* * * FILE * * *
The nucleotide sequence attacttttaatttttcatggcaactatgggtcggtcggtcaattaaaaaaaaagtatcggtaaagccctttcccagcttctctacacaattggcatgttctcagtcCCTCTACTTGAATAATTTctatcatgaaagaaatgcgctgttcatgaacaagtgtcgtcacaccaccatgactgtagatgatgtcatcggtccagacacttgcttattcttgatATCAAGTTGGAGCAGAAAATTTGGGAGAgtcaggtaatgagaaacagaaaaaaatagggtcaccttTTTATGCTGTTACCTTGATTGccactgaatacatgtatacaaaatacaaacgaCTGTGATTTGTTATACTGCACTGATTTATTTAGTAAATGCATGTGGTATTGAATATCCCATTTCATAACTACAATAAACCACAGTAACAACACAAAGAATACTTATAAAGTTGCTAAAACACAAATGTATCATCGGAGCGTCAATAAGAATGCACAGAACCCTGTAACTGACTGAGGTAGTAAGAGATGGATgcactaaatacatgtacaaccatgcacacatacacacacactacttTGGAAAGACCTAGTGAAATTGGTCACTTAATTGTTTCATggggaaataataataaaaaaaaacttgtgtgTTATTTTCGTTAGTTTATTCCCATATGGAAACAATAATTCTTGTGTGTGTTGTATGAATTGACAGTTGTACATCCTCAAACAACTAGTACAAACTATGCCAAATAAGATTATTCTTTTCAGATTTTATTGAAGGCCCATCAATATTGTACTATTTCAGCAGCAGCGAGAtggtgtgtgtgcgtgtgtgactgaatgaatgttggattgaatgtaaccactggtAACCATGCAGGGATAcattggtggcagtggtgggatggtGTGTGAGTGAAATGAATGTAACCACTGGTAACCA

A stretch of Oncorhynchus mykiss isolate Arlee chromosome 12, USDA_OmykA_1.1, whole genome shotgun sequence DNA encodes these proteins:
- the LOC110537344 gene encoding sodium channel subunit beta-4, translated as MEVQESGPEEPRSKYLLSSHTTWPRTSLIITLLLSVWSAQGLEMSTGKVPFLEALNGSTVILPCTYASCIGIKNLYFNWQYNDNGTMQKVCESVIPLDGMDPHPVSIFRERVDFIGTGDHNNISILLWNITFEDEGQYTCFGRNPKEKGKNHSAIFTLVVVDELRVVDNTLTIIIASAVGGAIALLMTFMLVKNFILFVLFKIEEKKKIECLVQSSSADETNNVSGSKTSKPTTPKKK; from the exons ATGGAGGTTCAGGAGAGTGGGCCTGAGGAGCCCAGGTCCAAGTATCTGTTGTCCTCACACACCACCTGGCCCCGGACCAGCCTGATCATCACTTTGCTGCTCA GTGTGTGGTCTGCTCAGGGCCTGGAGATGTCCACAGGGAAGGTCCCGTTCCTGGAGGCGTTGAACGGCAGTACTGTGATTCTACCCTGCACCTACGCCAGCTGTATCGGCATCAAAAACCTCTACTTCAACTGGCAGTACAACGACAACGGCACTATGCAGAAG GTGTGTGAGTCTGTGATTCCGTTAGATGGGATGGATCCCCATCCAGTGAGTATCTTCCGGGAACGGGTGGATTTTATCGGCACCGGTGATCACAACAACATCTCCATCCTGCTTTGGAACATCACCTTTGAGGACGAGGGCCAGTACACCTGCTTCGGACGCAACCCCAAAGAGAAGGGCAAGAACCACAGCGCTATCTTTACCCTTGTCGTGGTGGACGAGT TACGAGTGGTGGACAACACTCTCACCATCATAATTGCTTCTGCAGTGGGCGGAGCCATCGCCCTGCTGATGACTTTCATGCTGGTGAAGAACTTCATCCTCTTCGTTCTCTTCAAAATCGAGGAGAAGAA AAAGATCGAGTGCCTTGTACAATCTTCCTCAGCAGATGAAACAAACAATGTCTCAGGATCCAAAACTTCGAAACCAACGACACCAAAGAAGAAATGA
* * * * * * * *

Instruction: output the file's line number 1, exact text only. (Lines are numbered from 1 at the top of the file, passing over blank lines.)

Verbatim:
The nucleotide sequence attacttttaatttttcatggcaactatgggtcggtcggtcaattaaaaaaaaagtatcggtaaagccctttcccagcttctctacacaattggcatgttctcagtcCCTCTACTTGAATAATTTctatcatgaaagaaatgcgctgttcatgaacaagtgtcgtcacaccaccatgactgtagatgatgtcatcggtccagacacttgcttattcttgatATCAAGTTGGAGCAGAAAATTTGGGAGAgtcaggtaatgagaaacagaaaaaaatagggtcaccttTTTATGCTGTTACCTTGATTGccactgaatacatgtatacaaaatacaaacgaCTGTGATTTGTTATACTGCACTGATTTATTTAGTAAATGCATGTGGTATTGAATATCCCATTTCATAACTACAATAAACCACAGTAACAACACAAAGAATACTTATAAAGTTGCTAAAACACAAATGTATCATCGGAGCGTCAATAAGAATGCACAGAACCCTGTAACTGACTGAGGTAGTAAGAGATGGATgcactaaatacatgtacaaccatgcacacatacacacacactacttTGGAAAGACCTAGTGAAATTGGTCACTTAATTGTTTCATggggaaataataataaaaaaaaacttgtgtgTTATTTTCGTTAGTTTATTCCCATATGGAAACAATAATTCTTGTGTGTGTTGTATGAATTGACAGTTGTACATCCTCAAACAACTAGTACAAACTATGCCAAATAAGATTATTCTTTTCAGATTTTATTGAAGGCCCATCAATATTGTACTATTTCAGCAGCAGCGAGAtggtgtgtgtgcgtgtgtgactgaatgaatgttggattgaatgtaaccactggtAACCATGCAGGGATAcattggtggcagtggtgggatggtGTGTGAGTGAAATGAATGTAACCACTGGTAACCA